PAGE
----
View Full Version : Meditation on Impermanence with Mingyur Rinpoche

16 Dec 20, 16:33
How to develop the wisdom of impermanence and turn tough times into growth? Just thinking that we need the wisdom of impermanence doesn’t help much. Mingyur Rinpoche is offering a meditation practice on impermanence that brings this wisdom into the subconscious level of mind. (Approx. 7 minutes)



17 Dec 20, 12:35
That was nice Aloka, thanks for posting. I enjoy Mingyur Rinpoche's talks - he's very down to earth and direct.

18 Dec 20, 10:40
I have often undertaken such meditations on change, especially as I trained as a biology teacher. I visualise all of the processes taking place in my body, or at least those I know of, as it is a good starting point to the process of understanding change. Unfortunately I couldn't use this particular meditation as it has a couple of mistakes. Oxygen does not change to carbon and neither does your internal temperature change (unless you are ill or dying of hypothermia). The guy was trying to incorporate science, but only showed his lack of education and knowledge. It's a shame the people who posted the video didn't pick up on that either.

19 Dec 20, 10:53
The guy was trying to incorporate science, but only showed his lack of education and knowledge. It's a shame the people who posted the video didn't pick up on that either.

I didn't watch the video before I posted it here. ...mainly because I like Mingyur Rinpoche & have attended some of his teachings in the past ..... and I don't have all day to be scouring the internet looking for new topics for BWB.

It also depends what one values as "education and knowledge" in one's life! Here's some information about Mingyur Rinpoche, who didn't have a western-style education (and Tibetan medicine and physiology are very different to the western varieties.) :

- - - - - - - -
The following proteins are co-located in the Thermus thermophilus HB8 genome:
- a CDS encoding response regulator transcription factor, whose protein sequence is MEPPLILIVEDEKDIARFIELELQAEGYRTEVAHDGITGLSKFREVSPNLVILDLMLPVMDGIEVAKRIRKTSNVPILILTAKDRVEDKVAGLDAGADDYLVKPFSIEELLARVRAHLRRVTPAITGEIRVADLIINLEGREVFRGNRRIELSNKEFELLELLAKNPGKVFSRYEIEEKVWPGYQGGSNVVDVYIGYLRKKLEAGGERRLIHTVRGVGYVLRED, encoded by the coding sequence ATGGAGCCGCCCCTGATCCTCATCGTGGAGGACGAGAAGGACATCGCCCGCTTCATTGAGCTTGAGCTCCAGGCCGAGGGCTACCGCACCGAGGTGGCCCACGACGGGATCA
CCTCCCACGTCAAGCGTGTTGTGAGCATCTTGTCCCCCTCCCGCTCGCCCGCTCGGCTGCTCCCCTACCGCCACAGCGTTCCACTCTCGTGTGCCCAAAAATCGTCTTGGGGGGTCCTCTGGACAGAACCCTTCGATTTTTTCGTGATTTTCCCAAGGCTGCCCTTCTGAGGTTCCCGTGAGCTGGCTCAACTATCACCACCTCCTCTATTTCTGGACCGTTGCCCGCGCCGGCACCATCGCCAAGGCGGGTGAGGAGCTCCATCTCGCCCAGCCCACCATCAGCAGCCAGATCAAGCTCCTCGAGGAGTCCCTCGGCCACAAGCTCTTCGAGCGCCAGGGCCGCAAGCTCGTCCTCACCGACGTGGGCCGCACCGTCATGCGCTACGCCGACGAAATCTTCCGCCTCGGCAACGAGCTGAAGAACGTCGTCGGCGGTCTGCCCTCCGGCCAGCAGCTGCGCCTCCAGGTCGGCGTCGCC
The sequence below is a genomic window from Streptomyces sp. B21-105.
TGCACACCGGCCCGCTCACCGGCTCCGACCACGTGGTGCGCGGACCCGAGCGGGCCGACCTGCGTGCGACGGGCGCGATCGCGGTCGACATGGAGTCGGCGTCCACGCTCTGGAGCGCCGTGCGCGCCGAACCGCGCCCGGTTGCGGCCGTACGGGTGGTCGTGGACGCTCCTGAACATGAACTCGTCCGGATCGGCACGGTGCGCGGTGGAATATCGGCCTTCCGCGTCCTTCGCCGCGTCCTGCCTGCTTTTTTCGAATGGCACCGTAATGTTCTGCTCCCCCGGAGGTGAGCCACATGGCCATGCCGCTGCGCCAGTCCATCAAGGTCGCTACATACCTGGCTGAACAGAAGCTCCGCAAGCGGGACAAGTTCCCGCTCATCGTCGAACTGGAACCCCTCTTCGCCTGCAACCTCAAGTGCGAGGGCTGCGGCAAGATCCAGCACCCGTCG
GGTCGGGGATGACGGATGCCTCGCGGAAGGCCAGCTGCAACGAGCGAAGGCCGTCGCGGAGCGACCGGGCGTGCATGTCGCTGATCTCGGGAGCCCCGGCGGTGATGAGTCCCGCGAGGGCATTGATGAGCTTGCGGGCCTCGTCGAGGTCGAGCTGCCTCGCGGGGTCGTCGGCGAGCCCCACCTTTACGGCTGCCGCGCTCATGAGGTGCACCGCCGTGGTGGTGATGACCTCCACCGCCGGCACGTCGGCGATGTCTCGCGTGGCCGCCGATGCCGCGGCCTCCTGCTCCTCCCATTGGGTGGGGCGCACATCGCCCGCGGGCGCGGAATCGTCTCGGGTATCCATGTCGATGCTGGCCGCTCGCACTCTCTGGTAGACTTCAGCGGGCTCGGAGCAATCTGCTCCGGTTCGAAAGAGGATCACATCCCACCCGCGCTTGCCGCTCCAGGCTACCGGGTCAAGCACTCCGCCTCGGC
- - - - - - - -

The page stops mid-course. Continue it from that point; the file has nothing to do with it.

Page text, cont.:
Mingyur Rinpoche was born in Nepal in 1975 the youngest of four brothers. His mother is Sönam Chödrön, a descendant of the two Tibetan kings Songtsen Gampo and Trisong Deutsen. His brothers are Chokyi Nyima Rinpoche, Tsikey Chokling Rinpoche, and Tsoknyi Rinpoche and his nephews are Phakchok Rinpoche and the reincarnation of Dilgo Khyentse Rinpoche, known popularly as Khyentse Yangsi Rinpoche. From the age of nine, his father, Tulku Urgyen Rinpoche, taught him meditation,passing on to him the most essential instructions of the Dzogchen and Mahamudra traditions.

At the age of eleven, Mingyur Rinpoche began studies at Sherab Ling Monastery in northern India, the seat of Tai Situ Rinpoche. Two years later, Mingyur Rinpoche began a traditional three-year retreat at Sherab Ling. At the age of nineteen, he enrolled at Dzongsar Institute, where, under the tutelage of the renowned Khenpo Kunga Wangchuk, he studied the primary topics of the Buddhist academic tradition, including Middle Way philosophy and Buddhist logic. At age twenty, Mingyur Rinpoche became the functioning abbot of Sherab Ling. At twenty-three, he received full monastic ordination. During this time, Mingyur Rinpoche received important Dzogchen transmissions from Nyoshul Khen Rinpoche.

In 2007, Mingyur Rinpoche completed the construction of Tergar Monastery in Bodhgaya, India, which will serve large numbers of people attending Buddhist events at this sacred pilgrimage site, serve as an annual site for month-long Karma Kagyu scholastic debates, and serve as an international study institute for the Sangha and laity. The institute will also have a medical clinic for local people.

Mingyur Rinpoche has overseen the Kathmandu Tergar Osel Ling Monastery, founded by his father, since 2010. He also opened a shedra (monastic college) at the monastery.

In June 2011, Mingyur Rinpoche left his monastery in Bodhgaya to begin a period of extended retreat. Rinpoche left in the middle of the night, taking nothing with him, but leaving a farewell letter. He spent four years as a wandering yogi.

During the first few weeks of this retreat, Rinpoche had a near-death experience, likely due to a severe form of botulism. This may have been the result of choosing to eat only the meals that were free and available to him after allowing himself to run out of money. The near-death experience, according to Rinpoche, was one of the most pivotal and transformative experiences of his life. After continuing with his retreat for four years, he later returned to his position as abbot.


19 Dec 20, 15:16
I meant the ones who recorded it and put it on YouTube. The rest of the meditation was fine. It is good to use your own body as a focus for a meditation on change, especially for me as I get older as there is no kidding myself that I am changing.